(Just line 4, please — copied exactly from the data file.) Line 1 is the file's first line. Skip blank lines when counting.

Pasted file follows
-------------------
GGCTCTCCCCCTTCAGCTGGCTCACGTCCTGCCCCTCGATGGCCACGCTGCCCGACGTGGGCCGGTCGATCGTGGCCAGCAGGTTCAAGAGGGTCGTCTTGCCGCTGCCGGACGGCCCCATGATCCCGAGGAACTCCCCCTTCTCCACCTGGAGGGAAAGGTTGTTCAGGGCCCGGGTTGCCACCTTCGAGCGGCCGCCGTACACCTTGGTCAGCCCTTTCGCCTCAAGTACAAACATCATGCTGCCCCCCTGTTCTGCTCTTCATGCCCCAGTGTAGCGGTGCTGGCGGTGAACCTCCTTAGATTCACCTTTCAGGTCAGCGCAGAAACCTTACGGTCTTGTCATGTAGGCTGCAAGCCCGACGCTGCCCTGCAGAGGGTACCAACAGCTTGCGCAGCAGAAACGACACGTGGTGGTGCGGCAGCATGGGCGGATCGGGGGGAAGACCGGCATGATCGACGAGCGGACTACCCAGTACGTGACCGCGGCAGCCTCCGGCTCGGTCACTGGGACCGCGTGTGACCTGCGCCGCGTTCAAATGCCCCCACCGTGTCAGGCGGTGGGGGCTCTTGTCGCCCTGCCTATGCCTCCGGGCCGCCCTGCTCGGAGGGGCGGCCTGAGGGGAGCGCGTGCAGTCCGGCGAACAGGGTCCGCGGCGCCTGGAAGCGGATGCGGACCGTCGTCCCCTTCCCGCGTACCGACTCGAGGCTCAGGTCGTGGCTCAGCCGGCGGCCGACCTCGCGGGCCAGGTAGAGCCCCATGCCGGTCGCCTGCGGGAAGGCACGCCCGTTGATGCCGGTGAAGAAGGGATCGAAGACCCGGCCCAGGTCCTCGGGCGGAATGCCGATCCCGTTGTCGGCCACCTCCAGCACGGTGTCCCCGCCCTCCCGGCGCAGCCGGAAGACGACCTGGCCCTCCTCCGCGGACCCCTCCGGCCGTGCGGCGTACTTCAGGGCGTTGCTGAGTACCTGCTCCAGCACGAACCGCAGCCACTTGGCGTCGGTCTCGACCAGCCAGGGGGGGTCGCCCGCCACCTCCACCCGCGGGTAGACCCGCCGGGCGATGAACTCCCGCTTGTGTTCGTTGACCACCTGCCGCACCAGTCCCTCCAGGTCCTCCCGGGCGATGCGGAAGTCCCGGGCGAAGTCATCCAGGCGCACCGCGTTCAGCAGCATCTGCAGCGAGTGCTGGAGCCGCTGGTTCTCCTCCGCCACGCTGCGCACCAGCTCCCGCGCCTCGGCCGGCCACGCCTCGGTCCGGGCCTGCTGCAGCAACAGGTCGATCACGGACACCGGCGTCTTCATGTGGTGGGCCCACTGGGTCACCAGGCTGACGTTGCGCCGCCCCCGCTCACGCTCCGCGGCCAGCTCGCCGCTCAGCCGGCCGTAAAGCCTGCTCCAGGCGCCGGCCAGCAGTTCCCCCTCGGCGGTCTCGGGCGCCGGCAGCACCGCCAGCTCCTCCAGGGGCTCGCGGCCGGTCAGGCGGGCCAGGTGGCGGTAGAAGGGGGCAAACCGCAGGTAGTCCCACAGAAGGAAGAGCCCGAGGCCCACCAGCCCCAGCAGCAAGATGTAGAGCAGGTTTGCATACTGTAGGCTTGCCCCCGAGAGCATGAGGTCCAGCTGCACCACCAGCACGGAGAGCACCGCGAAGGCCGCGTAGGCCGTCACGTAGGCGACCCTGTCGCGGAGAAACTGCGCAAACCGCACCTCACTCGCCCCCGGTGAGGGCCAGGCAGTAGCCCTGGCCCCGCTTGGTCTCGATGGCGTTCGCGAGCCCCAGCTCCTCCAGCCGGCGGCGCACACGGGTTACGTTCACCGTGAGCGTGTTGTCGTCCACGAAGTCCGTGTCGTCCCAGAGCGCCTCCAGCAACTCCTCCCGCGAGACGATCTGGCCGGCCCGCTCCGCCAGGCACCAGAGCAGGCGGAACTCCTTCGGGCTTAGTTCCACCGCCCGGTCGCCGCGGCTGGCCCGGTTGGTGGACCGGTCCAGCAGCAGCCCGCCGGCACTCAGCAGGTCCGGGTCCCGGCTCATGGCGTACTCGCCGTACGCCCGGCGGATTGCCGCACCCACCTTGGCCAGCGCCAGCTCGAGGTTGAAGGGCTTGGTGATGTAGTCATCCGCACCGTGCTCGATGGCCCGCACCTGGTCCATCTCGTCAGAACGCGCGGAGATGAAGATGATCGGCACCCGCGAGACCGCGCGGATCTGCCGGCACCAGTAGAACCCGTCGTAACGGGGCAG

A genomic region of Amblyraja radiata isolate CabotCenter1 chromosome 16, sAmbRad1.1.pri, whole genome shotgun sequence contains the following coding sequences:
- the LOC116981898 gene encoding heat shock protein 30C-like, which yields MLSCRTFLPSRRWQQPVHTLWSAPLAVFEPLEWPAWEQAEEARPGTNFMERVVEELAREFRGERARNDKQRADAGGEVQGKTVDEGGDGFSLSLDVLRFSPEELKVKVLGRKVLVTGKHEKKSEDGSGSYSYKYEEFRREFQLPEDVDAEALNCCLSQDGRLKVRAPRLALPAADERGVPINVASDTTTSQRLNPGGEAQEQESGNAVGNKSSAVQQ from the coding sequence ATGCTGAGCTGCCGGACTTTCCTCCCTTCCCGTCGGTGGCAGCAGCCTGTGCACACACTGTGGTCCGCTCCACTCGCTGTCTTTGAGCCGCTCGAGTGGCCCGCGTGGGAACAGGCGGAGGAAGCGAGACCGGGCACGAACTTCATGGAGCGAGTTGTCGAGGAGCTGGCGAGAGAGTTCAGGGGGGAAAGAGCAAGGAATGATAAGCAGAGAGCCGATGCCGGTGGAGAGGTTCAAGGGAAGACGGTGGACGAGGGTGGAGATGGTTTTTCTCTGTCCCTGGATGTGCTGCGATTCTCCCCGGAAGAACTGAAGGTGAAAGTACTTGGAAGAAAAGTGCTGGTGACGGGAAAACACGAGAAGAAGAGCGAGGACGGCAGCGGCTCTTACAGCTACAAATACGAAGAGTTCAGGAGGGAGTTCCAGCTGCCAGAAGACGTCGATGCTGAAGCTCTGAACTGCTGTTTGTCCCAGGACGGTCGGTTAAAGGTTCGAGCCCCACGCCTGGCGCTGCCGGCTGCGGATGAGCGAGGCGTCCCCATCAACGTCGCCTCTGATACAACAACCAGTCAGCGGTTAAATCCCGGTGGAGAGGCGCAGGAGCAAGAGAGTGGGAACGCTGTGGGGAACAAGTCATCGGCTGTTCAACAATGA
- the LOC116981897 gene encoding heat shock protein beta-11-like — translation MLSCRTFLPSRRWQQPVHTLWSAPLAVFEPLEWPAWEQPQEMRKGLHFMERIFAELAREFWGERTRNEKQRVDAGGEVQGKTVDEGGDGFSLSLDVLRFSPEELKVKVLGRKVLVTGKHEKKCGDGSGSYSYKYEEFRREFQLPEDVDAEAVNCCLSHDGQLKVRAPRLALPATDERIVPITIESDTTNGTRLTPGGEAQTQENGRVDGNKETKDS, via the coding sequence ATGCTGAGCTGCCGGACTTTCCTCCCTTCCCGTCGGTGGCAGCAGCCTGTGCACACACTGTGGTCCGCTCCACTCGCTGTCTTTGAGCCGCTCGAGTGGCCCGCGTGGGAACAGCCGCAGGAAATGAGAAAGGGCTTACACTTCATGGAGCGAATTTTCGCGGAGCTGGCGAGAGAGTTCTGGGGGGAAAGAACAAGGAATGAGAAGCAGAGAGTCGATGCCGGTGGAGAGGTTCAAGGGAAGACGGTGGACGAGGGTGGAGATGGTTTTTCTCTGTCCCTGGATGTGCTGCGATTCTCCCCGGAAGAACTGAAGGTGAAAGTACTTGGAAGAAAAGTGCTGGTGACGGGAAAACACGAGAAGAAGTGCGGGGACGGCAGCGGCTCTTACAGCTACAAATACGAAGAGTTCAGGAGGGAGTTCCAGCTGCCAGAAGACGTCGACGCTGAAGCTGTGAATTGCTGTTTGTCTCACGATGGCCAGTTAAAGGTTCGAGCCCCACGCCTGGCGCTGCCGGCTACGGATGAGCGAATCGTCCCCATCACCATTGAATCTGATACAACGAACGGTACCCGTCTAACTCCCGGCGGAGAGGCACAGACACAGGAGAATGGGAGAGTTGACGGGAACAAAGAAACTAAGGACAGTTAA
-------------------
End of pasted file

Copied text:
- the LOC116981897 gene encoding heat shock protein beta-11-like — translation MLSCRTFLPSRRWQQPVHTLWSAPLAVFEPLEWPAWEQPQEMRKGLHFMERIFAELAREFWGERTRNEKQRVDAGGEVQGKTVDEGGDGFSLSLDVLRFSPEELKVKVLGRKVLVTGKHEKKCGDGSGSYSYKYEEFRREFQLPEDVDAEAVNCCLSHDGQLKVRAPRLALPATDERIVPITIESDTTNGTRLTPGGEAQTQENGRVDGNKETKDS, via the coding sequence ATGCTGAGCTGCCGGACTTTCCTCCCTTCCCGTCGGTGGCAGCAGCCTGTGCACACACTGTGGTCCGCTCCACTCGCTGTCTTTGAGCCGCTCGAGTGGCCCGCGTGGGAACAGCCGCAGGAAATGAGAAAGGGCTTACACTTCATGGAGCGAATTTTCGCGGAGCTGGCGAGAGAGTTCTGGGGGGAAAGAACAAGGAATGAGAAGCAGAGAGTCGATGCCGGTGGAGAGGTTCAAGGGAAGACGGTGGACGAGGGTGGAGATGGTTTTTCTCTGTCCCTGGATGTGCTGCGATTCTCCCCGGAAGAACTGAAGGTGAAAGTACTTGGAAGAAAAGTGCTGGTGACGGGAAAACACGAGAAGAAGTGCGGGGACGGCAGCGGCTCTTACAGCTACAAATACGAAGAGTTCAGGAGGGAGTTCCAGCTGCCAGAAGACGTCGACGCTGAAGCTGTGAATTGCTGTTTGTCTCACGATGGCCAGTTAAAGGTTCGAGCCCCACGCCTGGCGCTGCCGGCTACGGATGAGCGAATCGTCCCCATCACCATTGAATCTGATACAACGAACGGTACCCGTCTAACTCCCGGCGGAGAGGCACAGACACAGGAGAATGGGAGAGTTGACGGGAACAAAGAAACTAAGGACAGTTAA